Thoughmission team members were disappointed by the lander's premature demise, theylooked forward to the information it would bring them on Mars.

"Whilewe're losing a spacecraft, it's really an Irish wake rather than a funeralwe're looking forward to here," said Dough McCuistion, director of theMars Exploration Program at NASA Headquarters in Washington, D.C. "Weshould celebrate what Phoenix has done, what the Phoenix team has done, andwhere it's going to take us in the future."

FutureMars exploration

Up next forMars are the planned Mars Science Laboratory mission, currently still slatedfor a 2009 launch, and the next member of the Scout mission (of which Phoenix was the first) ? the MAVEN orbiter.

MAVEN willexamine the upper and middle atmosphere of Mars to understand how materials,especially water, escape from the planet's gravitational pull. Understandingthis link of Mars' water cycle will help scientists "to understand whatthe history of liquid water on the surface of Mars may have been in the past,"McCuistion said.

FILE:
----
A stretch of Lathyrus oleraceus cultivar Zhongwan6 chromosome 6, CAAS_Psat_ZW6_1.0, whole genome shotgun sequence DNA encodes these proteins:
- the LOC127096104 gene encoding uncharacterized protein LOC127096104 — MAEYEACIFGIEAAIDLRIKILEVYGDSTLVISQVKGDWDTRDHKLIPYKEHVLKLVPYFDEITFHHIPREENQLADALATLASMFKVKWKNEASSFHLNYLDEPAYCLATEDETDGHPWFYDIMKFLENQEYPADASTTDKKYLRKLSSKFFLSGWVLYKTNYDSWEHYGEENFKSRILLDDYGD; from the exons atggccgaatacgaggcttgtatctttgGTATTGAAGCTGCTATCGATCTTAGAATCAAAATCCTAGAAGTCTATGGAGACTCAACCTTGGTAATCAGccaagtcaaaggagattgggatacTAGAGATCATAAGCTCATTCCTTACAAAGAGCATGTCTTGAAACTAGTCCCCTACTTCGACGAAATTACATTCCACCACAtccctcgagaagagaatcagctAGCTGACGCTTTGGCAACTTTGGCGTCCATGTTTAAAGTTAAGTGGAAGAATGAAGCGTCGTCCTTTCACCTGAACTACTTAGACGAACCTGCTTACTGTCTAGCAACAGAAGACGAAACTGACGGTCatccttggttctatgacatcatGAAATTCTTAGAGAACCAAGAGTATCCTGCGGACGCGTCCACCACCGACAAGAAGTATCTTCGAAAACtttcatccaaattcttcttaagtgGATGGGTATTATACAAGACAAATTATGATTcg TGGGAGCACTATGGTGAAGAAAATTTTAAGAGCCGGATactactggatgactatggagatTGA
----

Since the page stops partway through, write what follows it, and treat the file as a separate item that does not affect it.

Phoenix's success "has really set astandard for future Scout missions," he added.

Even withits success, Phoenix ran into its share of snags. "A lot of lessons [were]learned in this mission," McCuistion said.

The unexpectedstickiness of the Martian dirt made it difficult to deliver samples to thelander's instruments, as they would get stuck in openings and to the roboticarm's scoop.

"Welearned a lot about handling of soils, soil consistency and how difficult itcan be," McCuistion said.

Along thoselines, the team learned "how difficult it is to handle ice when itsublimes quickly in the atmosphere," he added.

Butoverall, NASA was pleased with the Phoenix mission and its accomplishments, aswere the members of the team who planned, built, and operated the lander.

"I'mjust thrilled to death with what we've been able to do here," Smith said.

  • Video ? NASA's Phoenix: Rising to the Red Planet
  • Special Report: Phoenix Mars Lander
  • Images: Phoenix on Mars!

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Andrea Thompson

Andrea Thompson is an associate editor at Scientific American, where she covers sustainability, energy and the environment. Prior to that, she was a senior writer covering climate science at Climate Central and a reporter and editor at Live Science, where she primarily covered Earth science and the environment. She holds a graduate degree in science health and environmental reporting from New York University, as well as a bachelor of science and and masters of science in atmospheric chemistry from the Georgia Institute of Technology.